While she acknowledged that the lines are blurring between for-profit and nonprofit models of addressing social problems, “the reality is that we cannot use market solutions to solve problems of market failures,” she said. The need for nonprofits will not go away, but many of them need to change the way they work, including when it comes to fundraising.
“Don’t just see people as dollar signs. That’s where your motives are going to be transparent. You need to genuinely approach donors as partners,” Janus said.
She described philanthropy as a broken system, echoing some of the themes discussed at the Skoll World Forum this week, such as a session on “Proximate Philanthropy: Exploring Power and Privilege in the Funding Landscape.”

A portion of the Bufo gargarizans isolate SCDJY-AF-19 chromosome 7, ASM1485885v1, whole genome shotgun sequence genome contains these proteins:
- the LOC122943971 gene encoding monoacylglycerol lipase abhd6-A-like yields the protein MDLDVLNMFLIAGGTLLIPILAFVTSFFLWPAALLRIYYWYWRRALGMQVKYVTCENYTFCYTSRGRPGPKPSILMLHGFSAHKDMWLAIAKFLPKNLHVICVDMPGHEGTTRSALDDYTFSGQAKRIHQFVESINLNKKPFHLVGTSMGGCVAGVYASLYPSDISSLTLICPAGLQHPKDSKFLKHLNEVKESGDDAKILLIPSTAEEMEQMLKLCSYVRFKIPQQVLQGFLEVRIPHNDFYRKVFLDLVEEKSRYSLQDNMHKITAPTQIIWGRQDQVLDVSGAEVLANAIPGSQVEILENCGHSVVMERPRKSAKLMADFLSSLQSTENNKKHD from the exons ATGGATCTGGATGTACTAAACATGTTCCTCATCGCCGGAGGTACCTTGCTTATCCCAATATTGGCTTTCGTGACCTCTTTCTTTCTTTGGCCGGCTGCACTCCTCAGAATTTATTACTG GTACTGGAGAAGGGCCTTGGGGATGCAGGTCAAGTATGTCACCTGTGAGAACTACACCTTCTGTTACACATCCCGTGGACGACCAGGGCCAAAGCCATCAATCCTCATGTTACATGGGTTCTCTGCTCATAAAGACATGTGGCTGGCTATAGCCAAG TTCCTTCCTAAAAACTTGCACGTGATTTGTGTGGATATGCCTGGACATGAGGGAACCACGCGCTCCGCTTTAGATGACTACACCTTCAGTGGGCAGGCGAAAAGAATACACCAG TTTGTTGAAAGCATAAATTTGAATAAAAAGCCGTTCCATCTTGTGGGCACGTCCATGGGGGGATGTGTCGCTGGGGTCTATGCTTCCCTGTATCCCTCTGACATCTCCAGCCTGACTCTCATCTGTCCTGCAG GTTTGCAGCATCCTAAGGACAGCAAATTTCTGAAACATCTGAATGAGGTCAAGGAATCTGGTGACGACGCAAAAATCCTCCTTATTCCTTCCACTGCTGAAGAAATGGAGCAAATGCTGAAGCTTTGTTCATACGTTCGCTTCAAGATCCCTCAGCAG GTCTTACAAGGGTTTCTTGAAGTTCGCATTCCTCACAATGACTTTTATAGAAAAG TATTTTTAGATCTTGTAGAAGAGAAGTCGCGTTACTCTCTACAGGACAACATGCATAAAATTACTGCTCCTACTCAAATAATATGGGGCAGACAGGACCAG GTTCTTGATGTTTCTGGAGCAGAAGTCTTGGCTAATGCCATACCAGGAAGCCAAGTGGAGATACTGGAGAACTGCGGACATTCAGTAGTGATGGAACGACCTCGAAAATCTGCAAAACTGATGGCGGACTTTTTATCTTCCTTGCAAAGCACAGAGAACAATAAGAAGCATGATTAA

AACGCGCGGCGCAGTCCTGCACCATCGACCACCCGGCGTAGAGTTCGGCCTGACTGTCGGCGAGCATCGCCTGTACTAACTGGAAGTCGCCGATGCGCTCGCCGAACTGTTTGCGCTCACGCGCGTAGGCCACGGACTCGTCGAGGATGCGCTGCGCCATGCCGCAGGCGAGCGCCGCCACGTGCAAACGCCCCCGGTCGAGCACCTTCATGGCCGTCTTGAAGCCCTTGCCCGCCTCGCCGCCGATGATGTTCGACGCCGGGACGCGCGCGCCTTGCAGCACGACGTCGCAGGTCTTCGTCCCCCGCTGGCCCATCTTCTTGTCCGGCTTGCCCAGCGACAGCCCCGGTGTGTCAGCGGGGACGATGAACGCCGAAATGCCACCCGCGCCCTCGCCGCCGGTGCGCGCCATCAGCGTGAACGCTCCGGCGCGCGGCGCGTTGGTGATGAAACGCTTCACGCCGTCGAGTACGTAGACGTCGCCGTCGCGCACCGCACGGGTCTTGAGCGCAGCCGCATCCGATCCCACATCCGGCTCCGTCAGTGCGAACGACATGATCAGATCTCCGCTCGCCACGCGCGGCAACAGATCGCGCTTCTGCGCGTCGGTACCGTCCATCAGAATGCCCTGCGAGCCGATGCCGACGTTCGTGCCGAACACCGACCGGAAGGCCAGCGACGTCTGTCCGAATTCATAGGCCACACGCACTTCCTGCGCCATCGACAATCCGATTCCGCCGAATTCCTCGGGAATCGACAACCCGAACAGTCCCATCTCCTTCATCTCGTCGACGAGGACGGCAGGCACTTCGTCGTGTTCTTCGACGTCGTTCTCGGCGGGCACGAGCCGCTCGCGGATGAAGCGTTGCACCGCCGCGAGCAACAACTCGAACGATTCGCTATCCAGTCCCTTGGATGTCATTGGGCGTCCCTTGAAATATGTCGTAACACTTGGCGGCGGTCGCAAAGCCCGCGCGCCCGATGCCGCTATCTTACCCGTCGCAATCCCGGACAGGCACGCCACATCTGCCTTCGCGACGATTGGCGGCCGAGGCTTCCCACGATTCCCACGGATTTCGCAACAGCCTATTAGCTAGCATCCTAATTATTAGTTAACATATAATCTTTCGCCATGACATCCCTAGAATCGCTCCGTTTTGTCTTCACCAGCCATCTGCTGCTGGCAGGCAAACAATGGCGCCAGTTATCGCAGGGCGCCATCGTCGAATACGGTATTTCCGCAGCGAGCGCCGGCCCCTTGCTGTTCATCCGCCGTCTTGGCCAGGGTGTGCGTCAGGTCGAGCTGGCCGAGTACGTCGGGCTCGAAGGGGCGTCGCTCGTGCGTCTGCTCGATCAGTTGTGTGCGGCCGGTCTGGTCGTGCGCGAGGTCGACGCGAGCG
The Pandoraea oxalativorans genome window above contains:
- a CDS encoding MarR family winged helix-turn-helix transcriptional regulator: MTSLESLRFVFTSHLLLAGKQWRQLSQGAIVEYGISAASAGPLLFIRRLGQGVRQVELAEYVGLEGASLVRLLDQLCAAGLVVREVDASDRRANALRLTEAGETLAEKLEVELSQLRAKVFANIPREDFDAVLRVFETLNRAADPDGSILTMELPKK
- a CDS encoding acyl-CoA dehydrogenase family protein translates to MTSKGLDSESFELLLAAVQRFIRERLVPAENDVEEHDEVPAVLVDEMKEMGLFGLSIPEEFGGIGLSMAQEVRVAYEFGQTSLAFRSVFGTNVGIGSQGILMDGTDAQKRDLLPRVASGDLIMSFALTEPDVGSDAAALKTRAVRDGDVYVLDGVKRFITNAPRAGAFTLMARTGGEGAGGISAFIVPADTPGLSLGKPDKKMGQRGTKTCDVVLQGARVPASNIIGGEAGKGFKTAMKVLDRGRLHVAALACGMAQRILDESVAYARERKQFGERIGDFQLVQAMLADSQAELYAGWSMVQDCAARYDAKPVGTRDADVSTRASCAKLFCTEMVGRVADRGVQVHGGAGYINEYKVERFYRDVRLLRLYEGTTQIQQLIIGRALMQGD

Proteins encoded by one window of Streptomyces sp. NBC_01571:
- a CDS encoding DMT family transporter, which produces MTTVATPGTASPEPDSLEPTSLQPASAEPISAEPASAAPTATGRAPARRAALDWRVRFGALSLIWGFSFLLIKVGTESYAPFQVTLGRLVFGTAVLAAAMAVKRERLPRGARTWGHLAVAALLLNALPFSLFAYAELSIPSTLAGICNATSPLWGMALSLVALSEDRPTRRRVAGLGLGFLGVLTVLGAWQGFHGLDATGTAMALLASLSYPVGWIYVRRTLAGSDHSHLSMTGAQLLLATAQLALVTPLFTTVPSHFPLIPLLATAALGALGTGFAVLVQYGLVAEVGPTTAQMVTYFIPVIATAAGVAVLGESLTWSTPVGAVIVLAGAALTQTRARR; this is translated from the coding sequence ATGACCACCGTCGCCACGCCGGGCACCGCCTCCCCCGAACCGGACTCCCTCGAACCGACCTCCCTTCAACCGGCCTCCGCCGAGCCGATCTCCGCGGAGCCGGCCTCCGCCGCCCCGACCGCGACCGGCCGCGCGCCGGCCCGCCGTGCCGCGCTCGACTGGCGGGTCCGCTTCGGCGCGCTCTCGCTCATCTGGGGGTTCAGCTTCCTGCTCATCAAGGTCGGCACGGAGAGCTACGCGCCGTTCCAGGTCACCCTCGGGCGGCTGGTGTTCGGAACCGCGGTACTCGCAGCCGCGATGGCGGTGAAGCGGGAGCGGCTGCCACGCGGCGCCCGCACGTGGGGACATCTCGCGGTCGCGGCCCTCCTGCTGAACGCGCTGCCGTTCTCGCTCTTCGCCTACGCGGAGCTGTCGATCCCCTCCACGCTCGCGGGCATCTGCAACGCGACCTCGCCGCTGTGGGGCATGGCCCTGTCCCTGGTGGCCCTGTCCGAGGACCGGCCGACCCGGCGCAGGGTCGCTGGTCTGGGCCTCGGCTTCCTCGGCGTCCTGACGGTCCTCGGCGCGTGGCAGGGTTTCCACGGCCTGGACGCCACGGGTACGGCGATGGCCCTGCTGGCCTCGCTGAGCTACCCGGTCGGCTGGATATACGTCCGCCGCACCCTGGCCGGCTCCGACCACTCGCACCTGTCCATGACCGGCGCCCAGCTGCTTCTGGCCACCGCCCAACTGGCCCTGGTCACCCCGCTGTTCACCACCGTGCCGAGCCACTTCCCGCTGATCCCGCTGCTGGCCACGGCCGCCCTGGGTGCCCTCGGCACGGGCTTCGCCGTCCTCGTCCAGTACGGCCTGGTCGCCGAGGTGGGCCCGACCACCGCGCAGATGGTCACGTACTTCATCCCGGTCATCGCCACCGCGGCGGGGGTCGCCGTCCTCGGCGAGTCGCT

“We have this strange power dynamic. Even think about the language. The grantors and the grantees makes it sound like it’s people handing down from the mountain when in fact everyone has something to bring to the table,” she said.
“We need to shift those dynamics. That starts with the nonprofits. That starts with actually approaching these relationships with funders as partnerships,” she said.
“The good news is philanthropy used to be about writing a check and walking away. It is now about writing a check and rolling your sleeves up and leaning into it. And that’s a real opportunity for nonprofits.”
Editor's note: Devex traveled to the Skoll World Forum with the support of the Skoll Foundation. Devex retains full editorial independence and responsibility for this content.